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I want to remove all elements from a list I want to iterate over a list, skipping elements that match some test, and a certain number of elements after that match. eg.

# skip 'foo' and 2 subsequent values

values = [1, 2, 3, 'foo', 'a', 'b', 6, 7, 'foo', 'x', 'y']

result = [1, 2, 3, 6, 7]

Is there a more elegant method to achieve this than iterating using a counter building a new list and skipping forwards n iteratations when the match is found? ie.

values = [1, 2, 3, 'foo', 'a', 'b', 6, 7, 'foo', 'x', 'y']

result = []

i = 0
while i < len(values):
    if values[i] == 'foo':
        i += 3
    else:
        result.append(values[i])
        i += 1

print result
[1, 2, 3, 6, 7]
share|improve this question
    
Please show the code you have so far. –  Greg Hewgill Jan 7 '12 at 22:33
    
How should it handle [1, 'foo', 3, 'foo', 5, 6, 7]? –  Ignacio Vazquez-Abrams Jan 7 '12 at 22:42
    
That would return [1, 5, 6, 7] I suppose. The use case assumes that after each occurrence of foo will follow two values we don't care about. –  Acorn Jan 7 '12 at 22:45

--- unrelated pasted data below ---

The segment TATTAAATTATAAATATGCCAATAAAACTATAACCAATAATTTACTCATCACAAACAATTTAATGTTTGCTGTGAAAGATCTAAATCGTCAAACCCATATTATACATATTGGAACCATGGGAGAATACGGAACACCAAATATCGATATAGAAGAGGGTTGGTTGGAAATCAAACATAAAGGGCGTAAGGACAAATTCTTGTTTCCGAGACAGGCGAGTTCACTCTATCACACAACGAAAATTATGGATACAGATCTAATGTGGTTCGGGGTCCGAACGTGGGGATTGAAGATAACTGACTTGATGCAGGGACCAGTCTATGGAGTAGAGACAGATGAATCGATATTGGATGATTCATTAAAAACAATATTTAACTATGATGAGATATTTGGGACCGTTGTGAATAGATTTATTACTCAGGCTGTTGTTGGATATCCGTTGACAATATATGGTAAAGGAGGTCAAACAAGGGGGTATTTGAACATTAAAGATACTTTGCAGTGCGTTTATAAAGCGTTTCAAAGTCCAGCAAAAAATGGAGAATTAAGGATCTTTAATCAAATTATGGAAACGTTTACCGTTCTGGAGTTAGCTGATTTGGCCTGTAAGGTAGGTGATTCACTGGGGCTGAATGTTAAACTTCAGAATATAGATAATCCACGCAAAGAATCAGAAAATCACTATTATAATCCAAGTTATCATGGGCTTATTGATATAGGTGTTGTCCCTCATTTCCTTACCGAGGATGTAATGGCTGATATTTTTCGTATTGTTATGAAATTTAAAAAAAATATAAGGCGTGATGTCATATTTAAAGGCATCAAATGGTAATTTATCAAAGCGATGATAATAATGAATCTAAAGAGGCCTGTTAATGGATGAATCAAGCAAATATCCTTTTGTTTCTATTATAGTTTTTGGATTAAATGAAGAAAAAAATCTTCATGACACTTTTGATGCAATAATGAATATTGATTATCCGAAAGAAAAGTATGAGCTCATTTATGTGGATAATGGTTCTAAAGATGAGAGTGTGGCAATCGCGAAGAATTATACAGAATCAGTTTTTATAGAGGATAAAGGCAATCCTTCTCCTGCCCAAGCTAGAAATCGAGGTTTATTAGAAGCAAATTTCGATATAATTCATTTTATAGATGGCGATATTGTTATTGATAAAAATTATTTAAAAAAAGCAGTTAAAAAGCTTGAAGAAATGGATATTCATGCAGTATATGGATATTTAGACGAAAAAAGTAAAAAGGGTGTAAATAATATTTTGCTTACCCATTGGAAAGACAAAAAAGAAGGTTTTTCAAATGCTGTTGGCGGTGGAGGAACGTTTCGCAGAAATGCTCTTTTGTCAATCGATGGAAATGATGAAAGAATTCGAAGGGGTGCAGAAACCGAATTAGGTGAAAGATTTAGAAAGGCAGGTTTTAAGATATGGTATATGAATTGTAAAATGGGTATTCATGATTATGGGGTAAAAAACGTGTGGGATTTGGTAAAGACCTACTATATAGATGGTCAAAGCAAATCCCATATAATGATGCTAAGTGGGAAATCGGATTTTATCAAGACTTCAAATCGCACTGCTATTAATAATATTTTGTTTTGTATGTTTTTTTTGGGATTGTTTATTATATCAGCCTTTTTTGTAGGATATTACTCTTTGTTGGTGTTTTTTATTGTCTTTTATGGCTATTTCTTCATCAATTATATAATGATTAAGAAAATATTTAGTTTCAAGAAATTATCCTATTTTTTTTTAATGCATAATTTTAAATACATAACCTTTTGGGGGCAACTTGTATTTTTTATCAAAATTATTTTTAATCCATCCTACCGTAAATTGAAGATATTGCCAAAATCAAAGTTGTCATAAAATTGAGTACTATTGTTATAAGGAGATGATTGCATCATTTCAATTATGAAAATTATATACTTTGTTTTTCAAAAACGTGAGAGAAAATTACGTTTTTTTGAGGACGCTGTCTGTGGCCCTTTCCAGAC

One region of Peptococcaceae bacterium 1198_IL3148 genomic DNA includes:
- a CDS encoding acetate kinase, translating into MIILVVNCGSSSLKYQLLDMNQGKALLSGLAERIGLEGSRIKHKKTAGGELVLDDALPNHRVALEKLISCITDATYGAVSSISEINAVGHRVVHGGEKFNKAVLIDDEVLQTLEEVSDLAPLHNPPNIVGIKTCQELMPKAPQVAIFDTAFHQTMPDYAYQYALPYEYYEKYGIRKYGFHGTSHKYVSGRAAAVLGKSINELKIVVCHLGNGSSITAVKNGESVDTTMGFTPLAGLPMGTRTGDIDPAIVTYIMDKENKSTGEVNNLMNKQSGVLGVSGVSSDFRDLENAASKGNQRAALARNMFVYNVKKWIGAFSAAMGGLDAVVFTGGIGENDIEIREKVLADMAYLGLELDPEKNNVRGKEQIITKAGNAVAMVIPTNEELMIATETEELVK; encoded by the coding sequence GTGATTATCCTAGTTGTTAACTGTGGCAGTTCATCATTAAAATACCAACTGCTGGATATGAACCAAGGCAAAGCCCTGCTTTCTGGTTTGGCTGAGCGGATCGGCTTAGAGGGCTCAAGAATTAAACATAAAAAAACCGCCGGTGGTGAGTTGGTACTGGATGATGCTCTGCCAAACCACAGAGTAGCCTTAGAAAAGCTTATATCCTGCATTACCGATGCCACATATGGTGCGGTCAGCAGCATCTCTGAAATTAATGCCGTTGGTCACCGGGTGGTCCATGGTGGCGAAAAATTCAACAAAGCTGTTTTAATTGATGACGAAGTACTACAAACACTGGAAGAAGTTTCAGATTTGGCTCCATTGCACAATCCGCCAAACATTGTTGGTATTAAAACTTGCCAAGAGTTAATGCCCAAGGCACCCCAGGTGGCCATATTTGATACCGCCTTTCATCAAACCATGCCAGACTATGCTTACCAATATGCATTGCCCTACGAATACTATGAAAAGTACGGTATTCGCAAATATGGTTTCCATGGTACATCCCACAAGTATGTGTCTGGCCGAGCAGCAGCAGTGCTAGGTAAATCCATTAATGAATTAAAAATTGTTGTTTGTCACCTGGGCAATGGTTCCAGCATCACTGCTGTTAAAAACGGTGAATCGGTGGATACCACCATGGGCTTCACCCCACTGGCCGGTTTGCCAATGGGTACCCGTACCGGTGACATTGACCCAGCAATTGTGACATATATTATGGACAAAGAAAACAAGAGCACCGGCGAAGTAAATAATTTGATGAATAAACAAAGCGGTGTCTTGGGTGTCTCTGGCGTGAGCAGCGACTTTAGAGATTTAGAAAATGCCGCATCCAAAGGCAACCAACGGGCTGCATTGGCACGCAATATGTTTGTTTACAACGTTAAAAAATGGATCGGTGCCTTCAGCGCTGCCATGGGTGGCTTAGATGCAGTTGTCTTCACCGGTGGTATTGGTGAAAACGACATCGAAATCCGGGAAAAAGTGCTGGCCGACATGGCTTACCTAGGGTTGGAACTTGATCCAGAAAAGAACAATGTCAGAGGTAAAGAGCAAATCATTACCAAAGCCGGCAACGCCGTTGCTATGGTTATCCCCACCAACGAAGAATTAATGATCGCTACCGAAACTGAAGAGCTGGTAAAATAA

@Acorn: You have two occurrences of foo. According to your rule, the second occurrence means that you don't care about the 5 and the 6. –  John Machin Jan 7 '12 at 23:33
    
@JohnMachin: With my problem, that will never be the case, but if it was, then most obvious solutions involving skipping would skip the second 'foo'. A solution that would ignore 5, 6 in that case would be fine too. –  Acorn Jan 7 '12 at 23:38

7 Answers 7

up vote 2 down vote accepted

Hmm, how about a generator?

def iterskip(iterator, test, n):
    """Iterate skipping values matching test, and n following values"""
    iterator = iter(iterator)
    while 1:
        value = next(iterator)
        if test(value):
            for dummy in range(n):
                next(iterator)
        else:
            yield value

def is_foo(value):